In July 2000, four construction workers were trapped by the rising floodwaters of Pachang Creek. As local and central government authorities squabbled for three hours over who would send out a rescue helicopter, the men drowned. In the public outrage that ensued, officials up the chain of command, including Premier Tang, tendered their resignations. Vice Premier Yu, who was also chairman of the Committee of Disaster Relief and Prevention, had his resignation accepted.

Six months later, Yu rejoined the administration as Secretary-General to the Office of the President and served until his promotion to the premiership on February 1, 2002.

Premiership[edit]

As premier, Yu defended the administration's position on the peace referendum and promoted a NT$610.8 billion arms procurement package in 2004. He caused some minor controversy when he used the designation "Taiwan, ROC" on an official visit to Honduras. Chen later said he preferred "Taiwan." In September 2004, he directed the government to refer to the People's Republic of China in official documents as simply "China" as opposed to "mainland China" or "Communist China" as was previously done in order to highlight a "separate Taiwanese identity." This move was not endorsed by the Presidential Office and the Mainland Affairs Council clarified that it would only apply to internal documents.

Yu and his cabinet resigned en masse following the pan-Green Coalition failure to gain a majority in the 2004 legislative elections. In the ensuing cabinet shuffle, Yu was returned to the presidential office as secretary-general and succeeded as premier by Frank Hsieh.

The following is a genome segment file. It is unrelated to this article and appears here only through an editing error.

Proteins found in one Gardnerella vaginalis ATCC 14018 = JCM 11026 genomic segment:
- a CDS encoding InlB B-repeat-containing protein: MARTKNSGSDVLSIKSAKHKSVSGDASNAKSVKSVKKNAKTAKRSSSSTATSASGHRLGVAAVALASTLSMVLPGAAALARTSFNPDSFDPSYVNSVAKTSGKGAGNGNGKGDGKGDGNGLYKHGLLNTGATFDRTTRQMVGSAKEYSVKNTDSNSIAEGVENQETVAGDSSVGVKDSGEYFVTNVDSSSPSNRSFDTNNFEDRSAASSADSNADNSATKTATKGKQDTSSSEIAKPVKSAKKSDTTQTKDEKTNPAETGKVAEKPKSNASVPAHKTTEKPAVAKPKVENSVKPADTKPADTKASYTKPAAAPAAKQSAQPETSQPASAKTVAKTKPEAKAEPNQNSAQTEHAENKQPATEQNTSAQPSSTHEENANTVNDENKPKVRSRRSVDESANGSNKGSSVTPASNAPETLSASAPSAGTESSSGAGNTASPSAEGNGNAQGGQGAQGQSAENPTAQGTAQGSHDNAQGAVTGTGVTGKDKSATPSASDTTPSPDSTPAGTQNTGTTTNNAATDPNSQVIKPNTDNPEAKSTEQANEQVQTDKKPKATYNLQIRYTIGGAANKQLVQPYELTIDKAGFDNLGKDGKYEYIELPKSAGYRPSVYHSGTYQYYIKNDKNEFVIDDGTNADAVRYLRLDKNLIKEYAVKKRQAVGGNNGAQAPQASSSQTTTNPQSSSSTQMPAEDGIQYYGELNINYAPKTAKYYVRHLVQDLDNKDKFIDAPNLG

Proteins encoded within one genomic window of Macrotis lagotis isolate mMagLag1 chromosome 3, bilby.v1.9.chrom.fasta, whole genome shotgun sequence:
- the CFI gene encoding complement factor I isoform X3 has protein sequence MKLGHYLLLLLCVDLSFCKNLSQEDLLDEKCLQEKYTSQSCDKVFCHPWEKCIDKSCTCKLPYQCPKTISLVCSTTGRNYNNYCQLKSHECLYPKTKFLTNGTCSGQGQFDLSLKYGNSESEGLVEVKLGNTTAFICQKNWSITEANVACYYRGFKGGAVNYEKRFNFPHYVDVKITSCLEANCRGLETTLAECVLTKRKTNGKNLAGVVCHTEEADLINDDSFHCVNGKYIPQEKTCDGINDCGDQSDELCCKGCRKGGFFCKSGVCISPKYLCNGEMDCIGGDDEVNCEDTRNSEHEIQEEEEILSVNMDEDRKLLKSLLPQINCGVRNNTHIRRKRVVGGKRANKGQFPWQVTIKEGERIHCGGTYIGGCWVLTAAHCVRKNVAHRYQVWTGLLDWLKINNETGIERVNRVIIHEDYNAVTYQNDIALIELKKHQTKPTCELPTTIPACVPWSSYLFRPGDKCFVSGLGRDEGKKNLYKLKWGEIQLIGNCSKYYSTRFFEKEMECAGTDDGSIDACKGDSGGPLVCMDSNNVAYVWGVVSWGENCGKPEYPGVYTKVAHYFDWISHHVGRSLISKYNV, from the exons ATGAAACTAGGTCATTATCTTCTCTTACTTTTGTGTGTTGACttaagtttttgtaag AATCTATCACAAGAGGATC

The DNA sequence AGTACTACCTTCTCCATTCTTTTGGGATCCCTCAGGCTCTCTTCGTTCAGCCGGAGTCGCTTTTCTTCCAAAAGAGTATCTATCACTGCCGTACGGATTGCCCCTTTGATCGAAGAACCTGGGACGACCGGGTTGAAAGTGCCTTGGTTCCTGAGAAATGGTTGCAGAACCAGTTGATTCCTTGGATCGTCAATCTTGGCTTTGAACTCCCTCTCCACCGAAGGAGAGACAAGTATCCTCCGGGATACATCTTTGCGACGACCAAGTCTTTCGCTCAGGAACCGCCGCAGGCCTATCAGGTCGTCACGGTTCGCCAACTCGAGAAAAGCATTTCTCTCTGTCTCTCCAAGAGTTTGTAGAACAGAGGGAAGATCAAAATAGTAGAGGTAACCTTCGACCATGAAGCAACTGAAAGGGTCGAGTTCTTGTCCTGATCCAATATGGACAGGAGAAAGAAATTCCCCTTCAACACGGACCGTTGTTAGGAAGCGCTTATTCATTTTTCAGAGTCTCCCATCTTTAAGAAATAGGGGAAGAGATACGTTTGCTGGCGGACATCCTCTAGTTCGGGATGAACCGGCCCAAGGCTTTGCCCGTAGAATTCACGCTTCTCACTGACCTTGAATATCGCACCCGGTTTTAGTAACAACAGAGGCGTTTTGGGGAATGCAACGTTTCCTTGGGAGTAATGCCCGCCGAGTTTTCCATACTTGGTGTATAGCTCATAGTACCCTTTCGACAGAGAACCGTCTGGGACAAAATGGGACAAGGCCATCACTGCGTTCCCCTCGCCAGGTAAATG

On January 15, 2006 he was elected chairman of the Democratic Progressive Party with 54% of the vote.[3]

Yu was a candidate for the DPP nomination for the 2008 presidential election. But he could win only 22,211 of the 140,720 votes, and declared his withdrawal in favor of former premier Frank Hsieh, who won 62,849 votes.[4]

Yu is the founder of Kavalan Journal (噶瑪蘭雜誌), which is named after the Kavalan Taiwanese aborigines. With Yang Pao-yu, whom he married in 1978, he has two sons.

2014 New Taipei City mayoralty election[edit]

On 29 November 2014, Yu lost the New Taipei City mayoralty election to his opponent Eric Chu of the Kuomintang.[5]

2014 New Taipei City Mayoral Election Result
No. Candidate Party Votes Percentage
1 Yu Shyi-kun Green Taiwan in White Cross.svg DPP 934,774 48.78%
2 Li Chin-shun (李進順) Independent candidate icon (TW).svg Independent 22,207 1.16%
3 Eric Chu Emblem of the Kuomintang.svg KMT 959,302 50.06%
Vote1.svg

Alleged corruption charges[edit]

On September 21, 2007, Yu was indicted on charges of corruption by the Supreme Prosecutor's Office of Taiwan.[6] Yu faces charges of embezzlement and of using false receipts to write-off expenses totaling over US$70,000 from a special governmental account. He resigned his post as chairperson of the Democratic Progressive Party later that same day. Vice President Annette Lu and National Security Office secretary-general Mark Chen were also indicted on corruption charges on the same day.[6]

See also[edit]

References[edit]

  1. ^ "游錫堃". Taiwan Provincial Consultative Council. Retrieved 2012-12-02. 
  2. ^ "Yu Shyi-kun". Government Information Office. Retrieved 2007-11-02. 
  3. ^ "Taiwan's top party picks new boss". BBC. January 15, 2006. Retrieved 2007-11-02. 
  4. ^ "Frank Hsieh wins DPP primaries". The China Post. Taiwan (ROC). May 7, 2007. Retrieved 2007-11-02. 
  5. ^ http://www.cec.gov.tw/en/TC/nm200000000000000.html
  6. ^ a b Jane Rickards (September 22, 2007). "Taiwan's Vice President, 2 Others Charged With Corruption". The Washington Post. Retrieved 2007-11-02. 
Political offices
Preceded by
Chen Ding-nan
Magistrate of Yilan County
1989–1997
Succeeded by
Liu Shou-ch'eng
Preceded by
Chang Chun-hsiung
Premier of the ROC
2002–2005
Succeeded by
Frank Hsieh
Party political offices
Preceded by
Annette Lu (acting)
Chairperson of the DPP
acting

2006–2007
Succeeded by
Chen Shui-bian